As a white male, I was thinking about taking privilege for granted; no doubt that happens in my life more than I care to admit, despite my intentions and efforts to make it otherwise.  Contemplating a story that had earlier been shared by a dear colleague, I was trying to imagine the very real consequences of privilege for people of color who, for example, have to worry about matters of personal presentation that rarely, if ever, enter my mind.  All the while I was weighing the relative usefulness of a racial justice paradigm that aims for reconciliation – as has been the dominant model for decades, compared to Continue reading REVerberations – June 2016

REVerberations – May 2016

There has been a lot going on lately, and there is a lot going on still.  I have heard many people saying they wish they could do everything but simply can’t.  And we are less than a month out from Easter as I write this.  We can’t all do it all, yet we do what we can and hope to make a difference in the process.  As a robust congregation, we can indeed walk and chew gum, and spin plates, and juggle bowling pins, and…

The Muslim Dinner with Westminster Church of the Brethren brought three congregations together for meaningful fellowship and a wonderful opportunity to strengthen relationships.  It also provided a chance to begin to think about what else we might do together to promote peace and harmony between faith traditions in this part of the world.  Let us build on this first step, following the lead of the children who can show us the way to a new world.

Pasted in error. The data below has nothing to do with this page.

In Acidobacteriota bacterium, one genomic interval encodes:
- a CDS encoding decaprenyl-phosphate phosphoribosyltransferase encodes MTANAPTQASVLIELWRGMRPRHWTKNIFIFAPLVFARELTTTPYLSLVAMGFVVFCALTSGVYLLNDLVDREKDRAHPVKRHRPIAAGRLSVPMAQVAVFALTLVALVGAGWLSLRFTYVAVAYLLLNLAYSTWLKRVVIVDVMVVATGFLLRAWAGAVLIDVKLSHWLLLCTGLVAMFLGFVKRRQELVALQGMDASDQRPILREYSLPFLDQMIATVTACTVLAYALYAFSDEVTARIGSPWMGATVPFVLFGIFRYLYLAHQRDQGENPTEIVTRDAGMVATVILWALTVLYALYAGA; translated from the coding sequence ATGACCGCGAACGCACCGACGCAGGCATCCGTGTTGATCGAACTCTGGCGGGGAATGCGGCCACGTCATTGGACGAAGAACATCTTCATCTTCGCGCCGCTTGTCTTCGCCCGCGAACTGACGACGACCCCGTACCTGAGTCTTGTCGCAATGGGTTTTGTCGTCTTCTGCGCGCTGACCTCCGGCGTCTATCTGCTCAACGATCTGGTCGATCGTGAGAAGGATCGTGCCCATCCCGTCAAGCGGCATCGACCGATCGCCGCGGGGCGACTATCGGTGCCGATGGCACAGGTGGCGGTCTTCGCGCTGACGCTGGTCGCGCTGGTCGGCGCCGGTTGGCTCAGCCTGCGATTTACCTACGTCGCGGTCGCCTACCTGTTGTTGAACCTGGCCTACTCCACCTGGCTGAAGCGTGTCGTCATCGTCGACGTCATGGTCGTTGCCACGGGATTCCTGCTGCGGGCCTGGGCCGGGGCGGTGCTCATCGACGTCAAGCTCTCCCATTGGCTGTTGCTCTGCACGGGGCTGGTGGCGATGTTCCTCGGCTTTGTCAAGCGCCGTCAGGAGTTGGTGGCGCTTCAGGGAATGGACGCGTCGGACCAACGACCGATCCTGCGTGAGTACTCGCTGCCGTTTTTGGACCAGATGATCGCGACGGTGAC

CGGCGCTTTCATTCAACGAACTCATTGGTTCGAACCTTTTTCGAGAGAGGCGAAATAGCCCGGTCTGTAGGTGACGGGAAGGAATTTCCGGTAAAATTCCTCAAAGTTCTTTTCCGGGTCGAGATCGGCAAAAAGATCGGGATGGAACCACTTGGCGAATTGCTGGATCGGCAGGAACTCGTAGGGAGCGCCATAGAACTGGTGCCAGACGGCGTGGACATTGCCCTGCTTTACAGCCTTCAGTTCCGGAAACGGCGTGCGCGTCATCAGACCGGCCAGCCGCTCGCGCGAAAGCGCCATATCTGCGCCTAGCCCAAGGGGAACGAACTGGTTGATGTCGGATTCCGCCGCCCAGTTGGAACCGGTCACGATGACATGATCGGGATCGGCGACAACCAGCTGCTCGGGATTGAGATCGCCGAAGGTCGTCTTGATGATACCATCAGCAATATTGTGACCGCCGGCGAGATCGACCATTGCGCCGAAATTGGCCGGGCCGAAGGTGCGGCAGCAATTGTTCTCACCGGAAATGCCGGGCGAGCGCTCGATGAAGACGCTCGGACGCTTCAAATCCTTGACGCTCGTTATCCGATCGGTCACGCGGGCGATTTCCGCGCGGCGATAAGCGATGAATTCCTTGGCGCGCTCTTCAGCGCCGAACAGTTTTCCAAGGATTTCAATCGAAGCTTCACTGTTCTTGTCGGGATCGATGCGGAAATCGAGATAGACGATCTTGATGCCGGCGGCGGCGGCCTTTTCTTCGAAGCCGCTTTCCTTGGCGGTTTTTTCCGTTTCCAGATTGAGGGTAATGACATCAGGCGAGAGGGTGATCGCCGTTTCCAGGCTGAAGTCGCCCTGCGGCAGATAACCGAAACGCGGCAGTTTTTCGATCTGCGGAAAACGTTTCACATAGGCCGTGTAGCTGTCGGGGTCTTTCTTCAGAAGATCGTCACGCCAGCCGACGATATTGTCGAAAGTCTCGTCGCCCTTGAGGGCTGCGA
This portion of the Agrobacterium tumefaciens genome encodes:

We launched our official involvement with the Faith Community Health Network, even as we 1considered the importance of health and wholeness generally.  Since then, a number of conversations have started about how we can best care for each other in the context of congregational connection.  Think about if you have passion for helping members of the congregation in times of need, and let me know.

We finished the month with what turned out to be a rather extraordinary event with our Living Traditions Concert, Hymn Sing and Dinner to benefit Lancaster Theological Seminary.  It was an afternoon of Continue reading REVerberations – May 2016

REVerberations – April 2016

Happy Easter!  It was a joy to be with folks this morning, beginning at Bob’s farm for the cloudy but still wonderful tenth anniversary of our sunrise service, continuing through the awesome annual breakfast offered by Doug, and concluding with a lovely service in the Sanctuary.  1937138_10207552757631689_6748704505805610815_nWhat blessings all the way through!  It has been a long and meaningful Lenten journey and I am grateful to share it with each and every one of you.  Alleluia!

So now what?  I suppose the next major marker of our church year is the June 5 Congregational Meeting.  Sixty-eight days until we move into summer mode.  Consistory is already in the process of preparing the budget and planning to nominate new deacons and elders.  Work is underway on the addition of new video capabilities Continue reading REVerberations – April 2016